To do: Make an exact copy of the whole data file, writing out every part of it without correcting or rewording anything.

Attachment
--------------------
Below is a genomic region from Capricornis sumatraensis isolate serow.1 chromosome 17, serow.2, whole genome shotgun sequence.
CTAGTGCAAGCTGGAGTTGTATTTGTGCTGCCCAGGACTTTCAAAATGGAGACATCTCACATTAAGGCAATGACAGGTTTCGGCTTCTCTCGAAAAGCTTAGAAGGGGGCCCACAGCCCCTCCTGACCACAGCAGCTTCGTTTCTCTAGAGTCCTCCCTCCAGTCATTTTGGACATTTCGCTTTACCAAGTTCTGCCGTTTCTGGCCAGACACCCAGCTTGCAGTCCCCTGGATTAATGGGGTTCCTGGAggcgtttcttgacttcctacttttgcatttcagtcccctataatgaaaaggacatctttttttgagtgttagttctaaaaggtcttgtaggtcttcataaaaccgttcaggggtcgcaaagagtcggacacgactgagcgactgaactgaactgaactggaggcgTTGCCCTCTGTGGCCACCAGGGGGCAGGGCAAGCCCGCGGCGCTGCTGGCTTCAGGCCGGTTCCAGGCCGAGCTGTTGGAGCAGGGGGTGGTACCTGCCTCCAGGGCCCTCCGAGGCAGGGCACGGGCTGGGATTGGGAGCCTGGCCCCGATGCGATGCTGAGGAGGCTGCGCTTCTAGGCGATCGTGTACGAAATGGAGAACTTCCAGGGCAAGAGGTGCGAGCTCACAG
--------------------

Below is a genomic region from Capricornis sumatraensis isolate serow.1 chromosome 17, serow.2, whole genome shotgun sequence.
CTAGTGCAAGCTGGAGTTGTATTTGTGCTGCCCAGGACTTTCAAAATGGAGACATCTCACATTAAGGCAATGACAGGTTTCGGCTTCTCTCGAAAAGCTTAGAAGGGGGCCCACAGCCCCTCCTGACCACAGCAGCTTCGTTTCTCTAGAGTCCTCCCTCCAGTCATTTTGGACATTTCGCTTTACCAAGTTCTGCCGTTTCTGGCCAGACACCCAGCTTGCAGTCCCCTGGATTAATGGGGTTCCTGGAggcgtttcttgacttcctacttttgcatttcagtcccctataatgaaaaggacatctttttttgagtgttagttctaaaaggtcttgtaggtcttcataaaaccgttcaggggtcgcaaagagtcggacacgactgagcgactgaactgaactgaactggaggcgTTGCCCTCTGTGGCCACCAGGGGGCAGGGCAAGCCCGCGGCGCTGCTGGCTTCAGGCCGGTTCCAGGCCGAGCTGTTGGAGCAGGGGGTGGTACCTGCCTCCAGGGCCCTCCGAGGCAGGGCACGGGCTGGGATTGGGAGCCTGGCCCCGATGCGATGCTGAGGAGGCTGCGCTTCTAGGCGATCGTGTACGAAATGGAGAACTTCCAGGGCAAGAGGTGCGAGCTCACAG